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US Senate Passes Resolution to Bring 1,000 Congolese Childen Home to Adoptive Families

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By Anugrah Kumar , Christian Post Contributor
August 4, 2014|8:22 am
Parents of children stuck in Congo (Photo: The Christian Post/Sonny Hong)

Candlelight vigil for adoptive parents of children stuck in the Democratic Republic of Congo, organized by Both Ends Burning, Washington, D.C., June 24, 2014.

The U.S. Senate has passed a resolution calling on the Democratic Republic of Congo not to block any longer the 1,000 Congolese children who have been adopted, or are in the process of being adopted, from uniting with their adoptive families in the United States. The Congolese government stopped processing adoption cases last September.

Sens. Mary L. Landrieu, a Democrat from Louisiana, and Rob Portman, a Republican from Ohio, announced the passage of their resolution this week, days before the three-day U.S.-African Summit in Washington, which begins Monday.

Nearly 50 African heads of state and government, including DRC President Joseph Kabila, will gather for the unprecedented meeting.

"This sends a strong and clear message to the government of the Democratic Republic of the Congo: Work with us to resolve this humanitarian crisis which has gone on for far too long," Landrieu said in a statement.

"I hope the administration will use the upcoming U.S.-African Summit to press for a solution," U.S. Sen. Bob Corker, a Republican from Tennessee, said in a statement.

The families who have completed the adoption process are only waiting for an exit letter from the Congolese government giving their children permission to leave the country, and at least 10 children have died while waiting for their exit letter.

About 41 other children are in critical condition and could suffer the same fate if they are not allowed to leave and get the care they need, Kelly Dempsey, counsel and director of Outreach and Advocacy for Both Ends Burning, told The Christian Post last month.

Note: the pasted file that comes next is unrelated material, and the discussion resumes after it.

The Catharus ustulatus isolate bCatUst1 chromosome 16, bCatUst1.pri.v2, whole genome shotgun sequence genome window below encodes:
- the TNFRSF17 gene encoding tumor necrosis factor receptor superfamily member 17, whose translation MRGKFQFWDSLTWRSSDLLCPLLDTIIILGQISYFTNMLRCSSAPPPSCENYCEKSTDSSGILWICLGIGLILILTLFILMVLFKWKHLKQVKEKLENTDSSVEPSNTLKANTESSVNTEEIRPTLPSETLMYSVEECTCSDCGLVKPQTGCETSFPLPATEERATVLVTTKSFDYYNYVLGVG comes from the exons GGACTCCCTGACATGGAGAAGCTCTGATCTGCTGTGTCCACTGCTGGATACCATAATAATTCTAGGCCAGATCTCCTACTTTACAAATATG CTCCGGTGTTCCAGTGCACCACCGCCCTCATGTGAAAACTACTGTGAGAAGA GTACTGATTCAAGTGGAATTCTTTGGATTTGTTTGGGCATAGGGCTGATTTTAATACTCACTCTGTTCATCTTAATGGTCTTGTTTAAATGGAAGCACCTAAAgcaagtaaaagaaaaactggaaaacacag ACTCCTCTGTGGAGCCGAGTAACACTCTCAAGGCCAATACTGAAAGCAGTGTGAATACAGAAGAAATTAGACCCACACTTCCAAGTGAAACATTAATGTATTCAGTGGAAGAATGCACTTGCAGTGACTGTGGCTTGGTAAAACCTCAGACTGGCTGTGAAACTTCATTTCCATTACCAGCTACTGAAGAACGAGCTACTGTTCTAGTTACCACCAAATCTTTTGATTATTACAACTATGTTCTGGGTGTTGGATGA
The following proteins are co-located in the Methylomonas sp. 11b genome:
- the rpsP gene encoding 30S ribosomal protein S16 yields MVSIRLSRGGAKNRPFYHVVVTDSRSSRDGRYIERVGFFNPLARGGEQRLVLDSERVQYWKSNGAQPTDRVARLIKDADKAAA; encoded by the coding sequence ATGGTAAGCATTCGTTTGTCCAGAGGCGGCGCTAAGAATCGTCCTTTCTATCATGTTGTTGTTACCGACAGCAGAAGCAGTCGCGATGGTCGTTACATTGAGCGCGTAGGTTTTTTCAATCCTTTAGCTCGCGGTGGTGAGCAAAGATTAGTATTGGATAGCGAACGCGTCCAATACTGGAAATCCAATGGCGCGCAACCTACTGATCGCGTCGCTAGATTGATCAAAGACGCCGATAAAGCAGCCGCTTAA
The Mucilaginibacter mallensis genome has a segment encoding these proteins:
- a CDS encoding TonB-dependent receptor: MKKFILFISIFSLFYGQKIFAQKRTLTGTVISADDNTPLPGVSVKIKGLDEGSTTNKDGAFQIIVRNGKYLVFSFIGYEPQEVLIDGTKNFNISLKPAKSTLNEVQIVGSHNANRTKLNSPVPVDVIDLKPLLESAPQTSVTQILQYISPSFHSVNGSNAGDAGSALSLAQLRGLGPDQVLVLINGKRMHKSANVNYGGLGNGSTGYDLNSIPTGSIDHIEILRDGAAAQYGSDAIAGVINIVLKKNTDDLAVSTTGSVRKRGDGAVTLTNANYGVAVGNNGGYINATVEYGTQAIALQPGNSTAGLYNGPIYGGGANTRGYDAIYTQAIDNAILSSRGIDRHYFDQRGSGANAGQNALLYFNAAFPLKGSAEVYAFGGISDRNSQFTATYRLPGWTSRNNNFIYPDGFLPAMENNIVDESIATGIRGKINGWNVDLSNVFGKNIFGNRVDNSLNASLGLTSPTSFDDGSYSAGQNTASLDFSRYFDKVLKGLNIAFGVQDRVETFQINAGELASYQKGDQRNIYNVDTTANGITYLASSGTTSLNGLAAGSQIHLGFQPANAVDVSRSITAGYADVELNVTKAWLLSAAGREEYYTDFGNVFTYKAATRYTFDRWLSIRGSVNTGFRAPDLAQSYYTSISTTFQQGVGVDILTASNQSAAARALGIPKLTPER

The resolution calls for issuing exit permits for children in the process of being adopted, specifically prioritizing the processing of inter-country adoptions, which were initiated before the suspension and expediting the processing of those adoptions which involve medically fragile children.

"Families have done everything asked of them during what has become a long and arduous process and are eager to be united with their children so these children can begin their life in a safe and nurturing family," Landrieu added. "I will continue to work with Sen. Portman to get the DRC government to again issue exit-permits, and I urge President Obama to engage with President Kabila when he is in Washington next week."

"I'm pleased this bill has passed as it is an important step toward helping many Ohio families who are simply trying to bring their adopted children home," Portman said in the joint statement. "Many children affected by this suspension require medical care and others have come to know and love their adopted families. I'll continue to work for a resolution to bring these children home."

On July 13, a bipartisan and bicameral group of 167 members of Congress sent a letter to President Barack Obama urging him to intervene on behalf of the Congolese children.

Obama should use the U.S.-Africa Summit to press President Kabila "for an expeditious resolution that is in the best interest of these children," wrote the members of Congress, including Republicans and Democrats, Senators and Representatives.

About 60 adoptive American families met with members of Congress last month, asking them to pressure the U.S. State Department to get more involved.

One of the biggest frustrations, adoptive parent Linda Scotto earlier told CP, is no one will "tell us why" this is happening. "There are no answers coming out of the [U.S.] State Department or the Congolese government."

Jenny Scott, a Christian missionary living in Guatemala, first adopted her son, Joseph, in January 2013, but has been unable to bring him home. He is living in an orphanage with 70 other children, even though he has a mother, father and three siblings waiting to welcome his into their home. "Every day that he's there, his life is at risk," Scott told CP.

 

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